In spite of poor recent losses, Rockets still in control of destiny
By Dennis Silva II
Marcus Camby and the Rockets are still in fine position and in control of their destiny even after poor defeats to Utah and Phoenix.
BY: MICHAEL GUTIERREZ
The Houston Rockets took a beating in their last two games against desperate, playoff-hungry Utah and Phoenix, leaving a question to be asked: what exactly did the losses mean?
On Wednesday night, the Rockets were flat-out, out hustled and outplayed (103-91) by a good, but starless, roster in the Jazz. Every time the Rockets made any kind of run, the Jazz had a bigger and better one to counter. For Utah, which was sitting not far behind the Rockets for a playoff berth, it was a must-win. For the Rockets, as huge as the opportunity was to gain distance, it was just that, and not a “do-or-die” match, as they remained seventh in the West.
However, their following defeat to Phoenix on Friday opened some eyes. Again, the Rockets were poor in effort and shot badly, with a defense that again allowed strong percentages for the opponent. It was another opportunity for the Rockets to gain ground on a team too close for comfort in the standings, and they failed. It even cost them a precious spot, dropping them to eighth in the West.
Going back to last season, the Rockets faltered when it mattered most. They would lose crucial games against the Heat, Sixers, Kings and Hornets as the postseason neared, ending up being the team sitting just outside the top eight in the West when it was all said and done. They finished the last 10 games with a 5-5 record, which wasn’t enough to beat out the surging Memphis Grizzlies (6-4).
So, naturally, seeing outcomes like the ones against Utah and Phoenix bring back bad memories many Houston fans would like to forget.
Still, it’s easy to forget the Rockets are not long removed from a dramatic 4-0 road trip that saw wins over the Bulls and Lakers. On that trip, they started and finished strong, closing out games with a passion. It’s also important to remember they’ve stayed afloat with not only a (struggling) Kevin Martin on the sidelines, but with their team leader in Kyle Lowry just now getting back after missing 15 games due to a bacterial infection. The result has led many to side with one player versus another at the point and shooting guard positions. Whether it’s Courtney Lee versus Martin at the shooting guard, or Goran Dragic versus Lowry at the point, the truth is Lowry’s, and Martin’s pending, return should instead be looked at as added weaponry. Head coach Kevin McHale is going to play the hot hand, meaning, in their return, if they don’t outshine the emerging Dragic and Lee, they won’t be in the game when it counts, period. The team’s whole philosophy of winning off purely team effort, rather than relying on a consistent individual player, has an increased chance of happening with Lowry and (yes) a healthy Martin. The benefit of having the depth the Rockets do is if Martin (who was once a top scorer in the league) is having a poor shooting night, he doesn’t need to be played. McHale has already sat Martin in bulk minutes, and all evidence shows he’ll be willing to do the same in wake of Martin’s return.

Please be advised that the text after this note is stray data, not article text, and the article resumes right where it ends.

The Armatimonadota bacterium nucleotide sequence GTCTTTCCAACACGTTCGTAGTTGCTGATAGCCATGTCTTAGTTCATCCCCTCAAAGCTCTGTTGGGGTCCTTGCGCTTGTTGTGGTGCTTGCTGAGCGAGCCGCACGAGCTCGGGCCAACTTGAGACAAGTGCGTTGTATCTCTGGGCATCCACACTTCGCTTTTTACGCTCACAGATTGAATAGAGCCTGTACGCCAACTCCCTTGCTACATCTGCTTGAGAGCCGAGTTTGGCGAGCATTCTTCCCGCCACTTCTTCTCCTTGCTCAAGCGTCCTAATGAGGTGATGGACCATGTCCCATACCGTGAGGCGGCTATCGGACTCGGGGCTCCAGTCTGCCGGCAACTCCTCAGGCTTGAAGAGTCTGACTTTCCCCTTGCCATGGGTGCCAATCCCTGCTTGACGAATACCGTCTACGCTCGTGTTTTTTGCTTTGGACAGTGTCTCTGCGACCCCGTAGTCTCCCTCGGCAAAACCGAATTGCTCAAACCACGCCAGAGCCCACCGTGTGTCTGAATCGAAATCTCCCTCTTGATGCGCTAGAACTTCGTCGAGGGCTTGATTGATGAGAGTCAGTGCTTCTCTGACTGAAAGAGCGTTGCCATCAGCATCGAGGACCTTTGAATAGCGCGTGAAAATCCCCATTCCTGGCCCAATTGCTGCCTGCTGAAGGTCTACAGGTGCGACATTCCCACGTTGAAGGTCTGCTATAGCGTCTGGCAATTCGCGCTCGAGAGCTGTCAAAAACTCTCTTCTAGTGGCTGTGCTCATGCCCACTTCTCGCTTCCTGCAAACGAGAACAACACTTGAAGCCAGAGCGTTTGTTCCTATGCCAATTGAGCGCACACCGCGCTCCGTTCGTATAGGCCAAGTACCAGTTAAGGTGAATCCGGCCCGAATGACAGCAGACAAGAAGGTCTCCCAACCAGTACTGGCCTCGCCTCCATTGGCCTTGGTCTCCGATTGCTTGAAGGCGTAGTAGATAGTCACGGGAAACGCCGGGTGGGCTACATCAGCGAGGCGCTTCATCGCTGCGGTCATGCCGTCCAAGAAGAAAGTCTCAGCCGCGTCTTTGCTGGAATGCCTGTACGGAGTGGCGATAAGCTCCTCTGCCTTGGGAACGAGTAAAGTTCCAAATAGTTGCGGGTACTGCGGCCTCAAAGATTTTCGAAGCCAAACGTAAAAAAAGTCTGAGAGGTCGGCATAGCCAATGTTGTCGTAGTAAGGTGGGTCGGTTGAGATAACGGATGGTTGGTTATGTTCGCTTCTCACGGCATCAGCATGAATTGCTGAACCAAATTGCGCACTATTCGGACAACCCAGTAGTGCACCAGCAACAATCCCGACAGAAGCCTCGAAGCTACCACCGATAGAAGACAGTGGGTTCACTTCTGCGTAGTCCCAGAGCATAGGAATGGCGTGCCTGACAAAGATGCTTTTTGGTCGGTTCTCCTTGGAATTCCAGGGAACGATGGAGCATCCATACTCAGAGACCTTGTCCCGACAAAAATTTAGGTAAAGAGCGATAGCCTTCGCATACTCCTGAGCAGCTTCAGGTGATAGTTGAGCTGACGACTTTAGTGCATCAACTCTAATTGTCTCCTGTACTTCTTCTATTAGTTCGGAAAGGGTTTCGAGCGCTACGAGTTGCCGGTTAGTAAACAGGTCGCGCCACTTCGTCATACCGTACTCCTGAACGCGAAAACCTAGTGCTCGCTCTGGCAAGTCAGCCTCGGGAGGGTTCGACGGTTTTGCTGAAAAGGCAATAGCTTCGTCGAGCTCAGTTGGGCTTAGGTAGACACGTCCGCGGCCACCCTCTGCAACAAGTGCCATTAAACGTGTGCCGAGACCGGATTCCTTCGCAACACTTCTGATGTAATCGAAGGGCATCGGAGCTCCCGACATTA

With the emergence of Lee (averaging 14.2 points as a starter this season) and Dragic (18.2 points), and with Lowry working his way back in to form, if anything, the Rockets are just that much more tough to beat. As great as it is to see the backups stepping in to starter form, they’ll need rest if they are to continue their high level of play.
Also, with the additions of Marcus Camby, Chandler Parsons and Samuel Dalembert over the offseason and at the trade deadline, the Rockets now boast a roster capable of playing solid defense, giving them a chance to stay in tough, grind it out type of games. It’s a quality the Rockets have earned, and has given the team the balance they lacked a year ago, when they fell short of the eighth and final seed. After barely missing the playoffs being ranked 22nd in points allowed last season, three spots higher at 19th should be just enough for their fans to expect a better result, as opposed to the two previous disappointing seasons.
Looking ahead to the seven remaining regular season games, four are against above-.500 teams. With no margin for error, the Rockets will have to determine their own fate by winning the game at hand, rather than depending on what other teams do. With the ill-timed defeats to Utah and Phoenix, they no longer have the luxury of sparing a win or two. While the race is too close for any guarantees on Houston’s behalf, don’t mistake this season’s roster with last year’s, no matter how much the recent losses bring forth nightmares of an inability to close out the season strong.
Houston has an opportunity still to do just that, with a home-and-home set against Denver looming Sunday and Monday, as well as upcoming tilts against Dallas and Miami. The Rockets still have a chance at proving they’ve turned the page.